A man who had claimed that he was "merely present" for a Wheaton drug dealer's murder 12 years ago pleaded guilty Wednesday to attempted armed robbery as part of a deal with prosecutors that requires him to cooperate with unspecified investigations in DuPage and Cook counties.
Raymond Winters, 44, formerly of Chicago, was facing first-degree murder charges in connection with the July 1999 execution-style shooting of 32-year-old Aldis Tucker in Wheaton.
Prosecutors agreed to drop the murder charges in exchange for the armed robbery plea, for which Winters was sentenced to 25 years in prison by DuPage County Judge George Bakalis.
Assistant State's Attorney Joseph Ruggiero said after Wednesday's hearing that Winters has agreed to help authorities with investigations in Cook and DuPage counties. Ruggiero declined to elaborate.
"There's obviously investigations going on, and he's assisting," Ruggiero said. "There's some information we can't give at this time."
State's Attorney Robert Berlin said in a statement that Winters' past has "finally caught up with him."
"Justice has been served," Berlin said. "Mr. Winters will now pay the price for his role in the death of Aldis Tucker."
The plea deal was finalized less than a week before Winters' retrial on the murder charges was set to begin. Jurors at Winters' first trial in December couldn't reach a verdict.
Going in to the second trial, prosecutors had Bakalis' permission to present evidence tying Winters to the June 1999 kidnapping and slaying of Darryl Green of Broadview -- even though Winters had never been charged in that slaying.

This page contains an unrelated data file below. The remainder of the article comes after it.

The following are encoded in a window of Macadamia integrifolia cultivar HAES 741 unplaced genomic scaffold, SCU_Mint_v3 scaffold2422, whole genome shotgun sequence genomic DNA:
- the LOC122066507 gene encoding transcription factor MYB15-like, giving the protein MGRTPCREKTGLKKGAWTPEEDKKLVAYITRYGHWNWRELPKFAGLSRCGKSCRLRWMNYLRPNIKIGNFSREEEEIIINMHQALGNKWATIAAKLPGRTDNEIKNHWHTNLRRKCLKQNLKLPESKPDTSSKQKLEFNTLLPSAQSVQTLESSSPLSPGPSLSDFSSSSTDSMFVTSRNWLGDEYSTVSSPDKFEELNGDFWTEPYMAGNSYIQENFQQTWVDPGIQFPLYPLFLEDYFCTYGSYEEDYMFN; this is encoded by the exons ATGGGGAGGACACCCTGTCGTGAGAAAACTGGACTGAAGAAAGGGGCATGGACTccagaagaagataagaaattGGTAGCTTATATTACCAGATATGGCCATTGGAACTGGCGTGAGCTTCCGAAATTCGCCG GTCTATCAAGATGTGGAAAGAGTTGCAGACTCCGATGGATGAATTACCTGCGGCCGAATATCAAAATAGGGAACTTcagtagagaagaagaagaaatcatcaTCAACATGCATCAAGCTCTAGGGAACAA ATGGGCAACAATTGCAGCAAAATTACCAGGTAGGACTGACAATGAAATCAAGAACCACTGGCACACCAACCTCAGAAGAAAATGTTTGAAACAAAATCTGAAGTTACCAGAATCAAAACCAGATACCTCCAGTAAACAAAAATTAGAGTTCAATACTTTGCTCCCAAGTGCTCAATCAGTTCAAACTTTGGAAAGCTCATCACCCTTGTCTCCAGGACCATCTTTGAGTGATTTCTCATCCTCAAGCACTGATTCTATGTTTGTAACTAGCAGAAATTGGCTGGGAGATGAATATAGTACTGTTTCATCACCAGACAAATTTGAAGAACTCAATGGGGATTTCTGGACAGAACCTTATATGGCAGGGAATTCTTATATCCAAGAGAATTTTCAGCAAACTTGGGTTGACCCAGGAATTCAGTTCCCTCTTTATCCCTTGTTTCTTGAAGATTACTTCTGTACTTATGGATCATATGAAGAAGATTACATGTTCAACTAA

In March, Bakalis ruled that the evidence could be used for the "limited purpose" of refuting Winters' claim that he was present for Tucker's murder -- but had no idea the victim would be killed.
At the time, prosecutors said similarities in both killings -- and evidence directly linking Winters to them -- show he had participated in murders before and knew what was in store for Tucker the night he died.
Green was abducted from his Broadview beeper store and held for ransom, then taken to a wooded area and fatally shot, authorities said. Tucker was slain a month later outside his townhouse as he returned from a police interview after authorities searched the home while investigating a drug trafficking operation.
During Winters' first trial, prosecutors said Winters shot Tucker in the left eye on the night of July 28, 1999 after traveling to Tucker's townhouse with two other men who had plans to rob the victim of money or drugs.
A neighbor later testified that she saw a struggle in the driveway, and then a man chasing Tucker toward the front of his home. Tucker was shot twice in the arm and back before he collapsed and was shot in the face at close range.
Tucker's death went unsolved for nearly a decade, until a jailhouse informant told authorities that he heard Winters talk of his role in the crime. Winters was indicted on murder charges on April 28, 2009 -- the same day he was scheduled to be paroled in an unrelated vehicular hijacking case.